OTTAWA — The prime minister's problem-plagued official residence could be replaced instead of restored, though the government says its plans are not complete.
A spokesperson for Procurement Minister Jean-Yves Duclos said building a new residence is among the options being considered as the department comes up with a plan for the future of 24 Sussex, but any conversations about that are at very early stages.
The minister's office said it is working with the National Capital Commission to develop a plan that it aims to release soon.
The historic house overlooking the Ottawa River is in dire need of repairs for everything from electrical work to windows, doors and the roof.
A 2021 report estimated it would cost at least $36.6 million just to complete the deferred maintenance on the main residence, which was built in 1868. Bringing it up to code would likely cost millions more.
A report last summer found the walls, attic and basement of the 34-room mansion were full of rodent carcasses and feces, which caused air quality issues that were partly responsible for the shutdown of the residence last fall.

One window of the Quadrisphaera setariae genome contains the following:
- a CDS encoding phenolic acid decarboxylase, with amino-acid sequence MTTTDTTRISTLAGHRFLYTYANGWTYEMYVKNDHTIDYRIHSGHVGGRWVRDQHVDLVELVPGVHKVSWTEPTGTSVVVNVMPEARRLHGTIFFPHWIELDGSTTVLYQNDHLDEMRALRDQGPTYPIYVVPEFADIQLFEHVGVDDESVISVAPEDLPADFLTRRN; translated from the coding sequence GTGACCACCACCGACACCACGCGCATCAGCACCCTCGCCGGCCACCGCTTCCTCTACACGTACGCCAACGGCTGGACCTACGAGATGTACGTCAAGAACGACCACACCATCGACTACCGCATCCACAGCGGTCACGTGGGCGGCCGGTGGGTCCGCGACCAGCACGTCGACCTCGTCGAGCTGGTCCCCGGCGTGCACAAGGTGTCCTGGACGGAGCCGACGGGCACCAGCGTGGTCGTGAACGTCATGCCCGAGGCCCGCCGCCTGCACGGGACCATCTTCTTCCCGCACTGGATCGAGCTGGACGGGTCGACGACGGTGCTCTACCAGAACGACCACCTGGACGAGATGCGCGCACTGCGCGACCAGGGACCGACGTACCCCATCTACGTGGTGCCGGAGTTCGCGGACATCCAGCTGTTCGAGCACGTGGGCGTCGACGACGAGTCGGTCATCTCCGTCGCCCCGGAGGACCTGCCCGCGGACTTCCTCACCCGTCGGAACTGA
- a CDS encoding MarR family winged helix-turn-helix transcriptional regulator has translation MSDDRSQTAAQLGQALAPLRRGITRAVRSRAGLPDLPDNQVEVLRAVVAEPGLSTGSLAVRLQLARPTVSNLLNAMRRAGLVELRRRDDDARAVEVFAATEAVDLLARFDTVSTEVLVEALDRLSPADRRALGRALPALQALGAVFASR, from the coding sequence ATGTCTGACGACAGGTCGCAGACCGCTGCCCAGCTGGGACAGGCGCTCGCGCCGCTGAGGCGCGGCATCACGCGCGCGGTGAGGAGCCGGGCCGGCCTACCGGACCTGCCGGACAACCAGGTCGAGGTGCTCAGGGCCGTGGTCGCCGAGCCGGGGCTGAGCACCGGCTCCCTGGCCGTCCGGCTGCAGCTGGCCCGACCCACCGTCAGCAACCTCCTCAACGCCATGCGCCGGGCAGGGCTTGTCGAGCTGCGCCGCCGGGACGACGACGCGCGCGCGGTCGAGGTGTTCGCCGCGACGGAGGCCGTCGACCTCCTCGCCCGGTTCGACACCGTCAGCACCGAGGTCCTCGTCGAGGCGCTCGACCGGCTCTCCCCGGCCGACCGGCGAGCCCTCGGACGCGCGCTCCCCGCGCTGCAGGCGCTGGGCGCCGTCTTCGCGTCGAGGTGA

The report also found water damage, flaking walls, rusting pipes and electrical issues that make the property a fire hazard.
Construction work began this spring to fix those critical issues, work the National Capital Commission says must be done regardless of the government's plans. It's expected this will take about a year.
In September, crews will start work to remove mechanical and electrical systems and clean up substances such as asbestos.
Prime Minister Justin Trudeau and his family never moved into the building, opting instead to live at nearby Rideau Cottage when he was first elected in 2015.
Conservative Leader Pierre Poilievre told reporters Tuesday that refurbishing or replacing the official residence would not be important to him if he was in government.
"Of my list of priorities, this will probably be the last," he said at a press conference in Oshawa, Ont.
Poilievre, who lives at Stornoway, the official residence of the Opposition leader, said the prime minister's residence should be "a very basic, secure place" to live.
"I think they should be reasonable and practical, to provide for the ability to receive dignitaries ... and most important of all, have security," he said.
The building at 24 Sussex includes a state area where foreign dignitaries are received and a separate, private living area.
The NCC is legislated to oversee the grounds. A dozen prime ministers lived there between 1951 to 2015, including Pierre Elliott Trudeau.
This report by The Canadian Press was first published Aug. 29, 2023.
The Canadian Press